We performed flow cytometry to quantify protein expression of selected candidate genes. Median fluorescence intensities of the FPR1 and the CD64 were determined in parallel staining attempts with phycoerythrin-labeled monoclonal antibodies (anti-FPR1, clone 5F1, BD Pharmingen; anti-CD64, clone 10.1, eBioscience). A single antibody staining procedure was used to avoid possible interference between different colors . Monocytes were gated according to size (forward scatter) and granularity (side scatter). In total, randomly chosen samples from 24 TB patients and 15 healthy controls were analyzed in two independent experiments.
The discriminatory power for classifying patients and healthy controls was investigated using LDA  based on qPCR data of nine selected candidate genes. These candidates were DEFA1, DEFA4, LTF, CD64, BPI, FPR1, Rab13, Rab24, and Rab33A. We optimized the combination of genes with the best discriminatory power using a leave-three-out cross-validation for all possible combinations of genes. We assessed the proportion of correctly classified patients (hit rate) in the left-out group. From these analyses, we chose the combination of genes with maximal hit rate. In a validation step, we used a novel data set for temporal validation . Performance of LDA for these validation data was then assessed using the parameters from the training step. According to this procedure, we performed two approaches for donor classification. Altogether, 37 TB patients (23 donors in the training step, 10 donors in the validation step, 2 donors before treatment, and 2 former TB patients 6 months after termination of treatment) were included. These were compared on the one hand with M. tuberculosis-infected healthy donors (17 donors in the training step and 5 donors in the validation step) and, on the other hand, with a combined study group of healthy M. tuberculosis-infected and noninfected (tuberculin skin test negative) donors. The noninfected study group comprised 15 donors (10 donors in the training step and 5 donors in the validation step).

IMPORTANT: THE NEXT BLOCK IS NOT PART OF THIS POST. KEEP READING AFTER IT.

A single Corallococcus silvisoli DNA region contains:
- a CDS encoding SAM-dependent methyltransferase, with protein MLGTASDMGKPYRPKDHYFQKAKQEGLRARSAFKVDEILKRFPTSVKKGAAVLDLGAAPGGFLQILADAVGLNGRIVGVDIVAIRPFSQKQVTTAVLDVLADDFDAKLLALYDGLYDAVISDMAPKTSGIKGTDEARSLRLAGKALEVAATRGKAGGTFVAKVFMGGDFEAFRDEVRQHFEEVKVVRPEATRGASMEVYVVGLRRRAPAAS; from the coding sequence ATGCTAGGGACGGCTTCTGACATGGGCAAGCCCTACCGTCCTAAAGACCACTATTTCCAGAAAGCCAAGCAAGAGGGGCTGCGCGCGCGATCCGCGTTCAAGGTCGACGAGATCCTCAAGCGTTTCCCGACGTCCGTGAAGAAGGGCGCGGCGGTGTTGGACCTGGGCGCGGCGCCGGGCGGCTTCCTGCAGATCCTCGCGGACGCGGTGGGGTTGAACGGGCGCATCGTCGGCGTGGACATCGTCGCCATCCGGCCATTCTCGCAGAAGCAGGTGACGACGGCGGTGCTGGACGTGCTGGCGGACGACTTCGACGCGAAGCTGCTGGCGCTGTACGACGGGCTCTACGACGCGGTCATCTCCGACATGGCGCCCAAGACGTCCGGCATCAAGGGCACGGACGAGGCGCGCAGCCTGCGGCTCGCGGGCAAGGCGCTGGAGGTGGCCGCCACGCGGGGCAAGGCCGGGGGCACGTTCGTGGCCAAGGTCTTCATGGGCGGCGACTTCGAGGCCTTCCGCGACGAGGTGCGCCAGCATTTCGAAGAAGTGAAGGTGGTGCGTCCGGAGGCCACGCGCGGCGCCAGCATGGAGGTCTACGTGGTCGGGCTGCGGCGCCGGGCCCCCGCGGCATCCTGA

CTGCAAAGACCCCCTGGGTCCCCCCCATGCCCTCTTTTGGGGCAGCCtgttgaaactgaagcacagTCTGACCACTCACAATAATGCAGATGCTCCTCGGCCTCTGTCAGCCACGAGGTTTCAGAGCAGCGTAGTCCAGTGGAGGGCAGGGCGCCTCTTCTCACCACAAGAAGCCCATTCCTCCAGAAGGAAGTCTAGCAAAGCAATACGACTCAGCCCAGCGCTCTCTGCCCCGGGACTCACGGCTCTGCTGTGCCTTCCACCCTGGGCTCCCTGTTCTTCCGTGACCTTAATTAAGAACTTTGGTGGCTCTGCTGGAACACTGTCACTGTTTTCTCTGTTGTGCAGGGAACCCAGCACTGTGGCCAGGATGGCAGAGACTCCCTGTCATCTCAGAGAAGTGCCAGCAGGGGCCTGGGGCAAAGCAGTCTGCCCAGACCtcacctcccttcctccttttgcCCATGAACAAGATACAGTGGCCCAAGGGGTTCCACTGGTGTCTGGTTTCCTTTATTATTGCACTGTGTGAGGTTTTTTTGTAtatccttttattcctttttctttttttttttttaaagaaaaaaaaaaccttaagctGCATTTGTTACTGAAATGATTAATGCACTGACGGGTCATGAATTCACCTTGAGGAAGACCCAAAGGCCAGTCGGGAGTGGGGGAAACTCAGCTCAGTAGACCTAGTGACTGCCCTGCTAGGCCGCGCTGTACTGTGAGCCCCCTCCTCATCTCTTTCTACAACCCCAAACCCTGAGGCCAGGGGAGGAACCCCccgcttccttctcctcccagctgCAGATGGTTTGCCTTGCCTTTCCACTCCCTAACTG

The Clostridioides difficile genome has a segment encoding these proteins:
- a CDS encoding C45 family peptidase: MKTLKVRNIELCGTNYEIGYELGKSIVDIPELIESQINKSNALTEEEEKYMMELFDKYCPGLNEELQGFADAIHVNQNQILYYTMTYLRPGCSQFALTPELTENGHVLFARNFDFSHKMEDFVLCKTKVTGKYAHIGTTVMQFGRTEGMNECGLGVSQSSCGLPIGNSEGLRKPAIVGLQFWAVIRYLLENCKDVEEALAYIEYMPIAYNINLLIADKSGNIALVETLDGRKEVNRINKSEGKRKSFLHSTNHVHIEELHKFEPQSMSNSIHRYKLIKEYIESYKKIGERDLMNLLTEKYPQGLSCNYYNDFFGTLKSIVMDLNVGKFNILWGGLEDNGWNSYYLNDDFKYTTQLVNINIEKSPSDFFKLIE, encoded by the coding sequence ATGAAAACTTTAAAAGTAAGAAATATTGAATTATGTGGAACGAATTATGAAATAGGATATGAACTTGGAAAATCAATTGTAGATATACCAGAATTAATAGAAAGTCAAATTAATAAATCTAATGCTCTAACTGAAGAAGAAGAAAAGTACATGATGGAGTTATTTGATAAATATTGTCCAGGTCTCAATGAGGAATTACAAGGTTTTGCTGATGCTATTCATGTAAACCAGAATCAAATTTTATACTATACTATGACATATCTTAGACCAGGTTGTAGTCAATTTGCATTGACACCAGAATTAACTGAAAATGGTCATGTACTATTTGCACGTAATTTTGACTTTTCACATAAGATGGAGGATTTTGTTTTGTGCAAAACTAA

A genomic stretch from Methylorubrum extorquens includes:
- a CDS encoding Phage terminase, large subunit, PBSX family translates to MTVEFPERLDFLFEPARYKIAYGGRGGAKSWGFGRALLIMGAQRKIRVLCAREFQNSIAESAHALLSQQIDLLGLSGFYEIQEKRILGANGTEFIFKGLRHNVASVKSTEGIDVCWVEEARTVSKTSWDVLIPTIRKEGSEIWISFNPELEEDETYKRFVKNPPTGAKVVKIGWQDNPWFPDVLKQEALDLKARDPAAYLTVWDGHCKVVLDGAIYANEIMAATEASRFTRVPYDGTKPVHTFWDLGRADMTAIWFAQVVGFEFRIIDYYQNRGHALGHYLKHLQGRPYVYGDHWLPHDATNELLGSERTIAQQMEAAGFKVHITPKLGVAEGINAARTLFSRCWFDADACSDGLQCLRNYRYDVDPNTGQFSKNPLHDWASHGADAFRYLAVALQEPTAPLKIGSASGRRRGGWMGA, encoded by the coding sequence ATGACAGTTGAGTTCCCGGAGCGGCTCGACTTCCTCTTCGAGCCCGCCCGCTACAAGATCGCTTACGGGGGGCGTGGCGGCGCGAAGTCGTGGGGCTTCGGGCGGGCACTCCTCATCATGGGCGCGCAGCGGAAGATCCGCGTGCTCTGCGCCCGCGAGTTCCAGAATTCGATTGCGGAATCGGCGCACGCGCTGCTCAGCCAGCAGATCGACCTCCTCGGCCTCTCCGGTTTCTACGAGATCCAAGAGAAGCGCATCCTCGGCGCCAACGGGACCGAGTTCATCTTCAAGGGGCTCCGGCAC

Differential expression of monocyte-derived genes in PBMC from TB patients and M. tuberculosis-infected healthy donors
We performed microarray analyses to identify differentially expressed genes in PBMC from TB patients and M. tuberculosis-infected healthy donors. The entire data set is accessible in the GEO public database (GSE6112). A modified t-test (for details, see “Materials and methods”) was applied to determine a ranking list of genes differentially expressed between these study groups. A cutoff was set according to the first gene below the 1.5 fold-change threshold (Fig. 1).
DEFA1, DEFA4, LTF, CD64, BPI, and FPR1 are differentially expressed between TB patients and M. tuberculosis-infected healthy donors
CD64 protein expression differs significantly between TB patients and M. tuberculosis-infected healthy donors
Optimal gene expression markers for discrimination between TB patients and M. tuberculosis-infected healthy donors